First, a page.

Why decimal?

Brendan Eich brendan at mozilla.com
Wed Jun 24 12:22:58 PDT 2009


On Jun 24, 2009, at 12:13 PM, Brendan Eich wrote:

> We can only focus on what's next. Our covenants the

s/the/that/

> proscribe certain features are few: no ES4-style namespaces (Common  
> Lisp packages), nor packages built on them.

I reviewed the Harmony announcement message:

https://mail.mozilla.org/pipermail/es-discuss/2008-August/006837.html

The other proscribed feature was "early binding" in the sense of  
static checking that made name binding and optional type annotation  
judgments when compiling, and enforced them by failing compilation.  
But this is either too vague or, if taken too literally, undesirable.  
For Harmony we are looking at opt-in lexical scope, which would make  
free variable uses into static errors:

http://wiki.ecmascript.org/doku.php?id=strawman:lexical_scope

As this wiki page says, the syntax is not crucial, but the idea of  
removing the global object from the scope chain, of having only  
lexical frames, is very much on the Harmony agenda. In such an opt-in  
regime, early binding is possible and may be indistinguishable from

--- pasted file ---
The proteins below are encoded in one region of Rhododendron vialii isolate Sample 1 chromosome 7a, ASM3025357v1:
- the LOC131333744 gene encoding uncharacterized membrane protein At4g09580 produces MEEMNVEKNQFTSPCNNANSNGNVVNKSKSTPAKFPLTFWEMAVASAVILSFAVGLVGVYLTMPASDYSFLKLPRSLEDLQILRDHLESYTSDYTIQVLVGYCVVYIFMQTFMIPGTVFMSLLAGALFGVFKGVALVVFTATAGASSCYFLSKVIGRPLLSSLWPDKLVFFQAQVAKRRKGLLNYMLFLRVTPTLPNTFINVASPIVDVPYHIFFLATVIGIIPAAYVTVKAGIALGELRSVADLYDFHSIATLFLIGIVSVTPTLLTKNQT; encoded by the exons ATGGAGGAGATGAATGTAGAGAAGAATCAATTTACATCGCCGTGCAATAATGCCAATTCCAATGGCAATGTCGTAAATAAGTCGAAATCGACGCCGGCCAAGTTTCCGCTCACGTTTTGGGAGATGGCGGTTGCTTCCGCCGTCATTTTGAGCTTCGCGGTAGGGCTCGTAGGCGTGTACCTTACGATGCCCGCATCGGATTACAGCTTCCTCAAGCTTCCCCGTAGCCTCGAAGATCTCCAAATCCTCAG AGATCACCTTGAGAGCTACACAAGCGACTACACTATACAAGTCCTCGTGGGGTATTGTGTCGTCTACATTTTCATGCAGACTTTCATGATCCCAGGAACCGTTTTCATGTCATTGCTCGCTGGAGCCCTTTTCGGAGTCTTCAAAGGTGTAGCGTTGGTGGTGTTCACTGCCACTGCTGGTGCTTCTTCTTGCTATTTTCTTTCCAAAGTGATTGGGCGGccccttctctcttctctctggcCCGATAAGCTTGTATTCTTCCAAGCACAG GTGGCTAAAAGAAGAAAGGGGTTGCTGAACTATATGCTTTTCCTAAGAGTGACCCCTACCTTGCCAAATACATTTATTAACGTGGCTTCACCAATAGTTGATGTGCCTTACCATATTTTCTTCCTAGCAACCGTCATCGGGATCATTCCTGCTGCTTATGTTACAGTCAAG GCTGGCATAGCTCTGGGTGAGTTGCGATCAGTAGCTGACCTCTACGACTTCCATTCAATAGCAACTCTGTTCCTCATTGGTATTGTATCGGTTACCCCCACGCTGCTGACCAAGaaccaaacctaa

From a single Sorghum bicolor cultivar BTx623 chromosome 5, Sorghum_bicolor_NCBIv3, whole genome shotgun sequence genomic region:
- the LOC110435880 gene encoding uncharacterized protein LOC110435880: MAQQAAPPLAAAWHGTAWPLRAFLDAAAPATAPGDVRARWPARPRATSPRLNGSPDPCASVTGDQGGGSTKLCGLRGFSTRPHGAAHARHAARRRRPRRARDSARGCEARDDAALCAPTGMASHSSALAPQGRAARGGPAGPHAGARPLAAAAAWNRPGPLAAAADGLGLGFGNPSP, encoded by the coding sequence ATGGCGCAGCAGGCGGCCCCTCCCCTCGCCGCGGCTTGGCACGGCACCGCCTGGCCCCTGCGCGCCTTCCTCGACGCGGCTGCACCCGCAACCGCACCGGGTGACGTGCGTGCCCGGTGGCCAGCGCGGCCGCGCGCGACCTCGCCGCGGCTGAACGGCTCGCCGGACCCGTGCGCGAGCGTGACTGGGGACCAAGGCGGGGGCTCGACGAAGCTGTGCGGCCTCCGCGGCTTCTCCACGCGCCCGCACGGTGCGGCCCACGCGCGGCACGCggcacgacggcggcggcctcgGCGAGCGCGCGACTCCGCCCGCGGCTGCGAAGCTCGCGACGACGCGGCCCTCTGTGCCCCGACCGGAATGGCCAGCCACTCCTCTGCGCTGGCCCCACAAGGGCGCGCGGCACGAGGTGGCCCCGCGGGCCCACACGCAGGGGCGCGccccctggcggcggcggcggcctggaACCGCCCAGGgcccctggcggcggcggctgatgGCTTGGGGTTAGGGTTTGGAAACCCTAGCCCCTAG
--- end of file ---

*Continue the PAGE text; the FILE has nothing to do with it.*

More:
any binding.

The other kind of "early binding" ES4 did was of standard constructor  
names in the global object when used as type annotations, by  
implicitly opening the intrinsic namespace. This also early-bound  
method names such as charAt on a statically typed string variable, or  
a string literal.

This kind of early binding of names, creating an evaluation model that  
is different from the usual one for names in expressions, is really  
what the Harmony message meant to proscribe. TC39 agrees now to make  
any optional type annotations evaluate dynamically (implementations  
may partially evaluate as an optimization).

I admit it is hard to make precise statements that ban certain areas  
of extension from ever being entertained by TC39, but I think that's a  
good sign that we shouldn't close our minds excessively. The main  
agreements were about getting controversial ES4 ideas, which were  
already being removed from ES4 (packages went in April 2008), off the  
table.

Again, there is no reason for us to "ban" decimal forever. That would  
be wrong on several levels, most obviously because we would  
standardize a popular decimal value type library if it emerged.

/be


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